By Tom Brown EVERGLADES NATIONAL PARK, Florida -- The man leading efforts to eradicate giant Burmese python snakes from Everglades National Park sounds almost fearful, and certainly not optimistic, when he talks about the chances of wiping out an invasive species he calls "the enemy." That is partly because Skip Snow, a 54-year-old veteran wildlife biologist with the U.S. National Park Service, says he doesn't know how many of the slithery monsters are in the swampy Florida park. "It could be...

2006-04-12 07:07:59

By Tom Brown EVERGLADES NATIONAL PARK, Florida (Reuters) - The man leading efforts to eradicate giant Burmese python snakes from Everglades National Park sounds almost fearful, and certainly not optimistic, when he talks about the chances of wiping out an invasive species he calls "the enemy." That is partly because Skip Snow, a 54-year-old veteran wildlife biologist with the U.S. National Park Service, says he doesn't know how many of the slithery monsters are in the swampy Florida...

2005-10-13 01:20:00

TOKYO -- Japan is moving toward requiring owners of potentially dangerous animals, such as crocodiles and pythons, to have microchips implanted in their pets in case the animals get loose, officials said on Thursday. The move follows a recent wave of incidents around the nation in which animals such as pythons, crocodiles and giant salamanders have been found wandering loose, frequently on the streets of densely populated cities. In one notorious case, a man lost track of his pet python after...

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2005-09-18 04:35:00

JOHANNESBURG -- They are powerful predators that constrict their prey but female African pythons also have a maternal side unheard of among egg-laying snakes: they spend time with their young after they hatch. The discovery underscores how little we know about the world of snakes and suggests their ways may be far more elaborate than scientists previously thought. "I had reports from farmers that they had seen baby snakes and their mothers out together and I thought, this is crazy," said...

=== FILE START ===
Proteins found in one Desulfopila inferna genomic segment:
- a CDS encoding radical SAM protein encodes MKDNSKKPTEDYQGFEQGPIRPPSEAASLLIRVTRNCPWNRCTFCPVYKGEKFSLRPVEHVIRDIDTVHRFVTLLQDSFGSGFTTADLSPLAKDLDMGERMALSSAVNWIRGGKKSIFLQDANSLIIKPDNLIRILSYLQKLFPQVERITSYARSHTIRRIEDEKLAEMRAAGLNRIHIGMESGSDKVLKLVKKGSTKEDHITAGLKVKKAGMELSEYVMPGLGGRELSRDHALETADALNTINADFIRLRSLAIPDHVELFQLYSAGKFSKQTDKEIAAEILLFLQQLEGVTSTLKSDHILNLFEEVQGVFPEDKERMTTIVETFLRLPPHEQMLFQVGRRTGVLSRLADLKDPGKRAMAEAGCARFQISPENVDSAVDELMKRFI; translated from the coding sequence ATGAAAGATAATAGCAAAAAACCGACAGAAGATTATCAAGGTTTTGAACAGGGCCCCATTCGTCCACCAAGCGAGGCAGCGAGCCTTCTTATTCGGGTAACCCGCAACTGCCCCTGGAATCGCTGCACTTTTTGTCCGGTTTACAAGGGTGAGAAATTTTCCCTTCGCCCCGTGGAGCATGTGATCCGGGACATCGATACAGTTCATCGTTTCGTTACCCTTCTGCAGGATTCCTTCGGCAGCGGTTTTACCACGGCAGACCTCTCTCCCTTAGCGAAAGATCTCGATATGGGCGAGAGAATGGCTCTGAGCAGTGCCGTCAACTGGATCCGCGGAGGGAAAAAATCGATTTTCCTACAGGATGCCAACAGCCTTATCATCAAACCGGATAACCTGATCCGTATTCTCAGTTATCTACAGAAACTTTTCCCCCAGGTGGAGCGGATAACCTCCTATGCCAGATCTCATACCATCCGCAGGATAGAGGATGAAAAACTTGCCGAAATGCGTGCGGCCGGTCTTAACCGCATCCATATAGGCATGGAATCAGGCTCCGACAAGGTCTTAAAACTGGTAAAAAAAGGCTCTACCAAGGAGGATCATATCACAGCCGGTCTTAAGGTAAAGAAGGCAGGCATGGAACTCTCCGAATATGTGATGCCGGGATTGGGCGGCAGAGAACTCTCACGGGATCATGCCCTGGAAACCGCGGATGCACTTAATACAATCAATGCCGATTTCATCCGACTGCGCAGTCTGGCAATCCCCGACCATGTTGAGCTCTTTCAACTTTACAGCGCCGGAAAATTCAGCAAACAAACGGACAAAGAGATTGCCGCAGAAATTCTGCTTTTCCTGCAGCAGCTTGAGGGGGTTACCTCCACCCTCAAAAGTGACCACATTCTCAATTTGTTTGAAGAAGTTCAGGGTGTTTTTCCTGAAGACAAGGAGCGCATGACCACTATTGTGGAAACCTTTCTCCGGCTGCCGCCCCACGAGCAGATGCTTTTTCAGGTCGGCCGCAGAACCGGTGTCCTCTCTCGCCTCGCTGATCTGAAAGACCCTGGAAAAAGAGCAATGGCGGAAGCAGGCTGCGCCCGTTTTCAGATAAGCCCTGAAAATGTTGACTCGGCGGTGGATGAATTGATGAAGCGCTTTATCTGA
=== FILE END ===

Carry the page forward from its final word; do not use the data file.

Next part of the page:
Latest Pythonidae Reference Libraries

0_dc1698f769d38b827395e6f2075f3e51
2008-11-21 16:21:55

The Children's Python (Antaresia childreni), is a non-venomous python found in Australia. It is found mainly in the extreme north of Western Australia, the northern third of Northern territory, and in northeastern Queensland. It is also found on the islands of the Torres Strait. It was named in honor of John George Children, who was a curator of the zoological collection at the British Museum around that time. No subspecies are currently recognized. Adults grow to about 30 inches in...

41_04f6b4d6769c0ac0ff12f11ad021509b
2007-03-19 15:51:55

The Ball Python, Python regius, also known as the Royal Python, is a ground dwelling, non-venomous snake native to the savannahs and rain forests in western Africa. The snake is mainly found in the countries of Ghana, Togo and Benin. The name Ball derives from its tendency to curl up in a tight "ball" when stressed or frightened. The Ball Python is mostly light brown-green and black in color, with a tan-yellow underbelly. However, they do come in many morphs, which are genetic mutations...

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Word of the Day
lunula
  • A small crescent-shaped structure or marking, especially the white area at the base of a fingernail that resembles a half-moon.
This word is a diminutive of the Latin 'luna,' moon.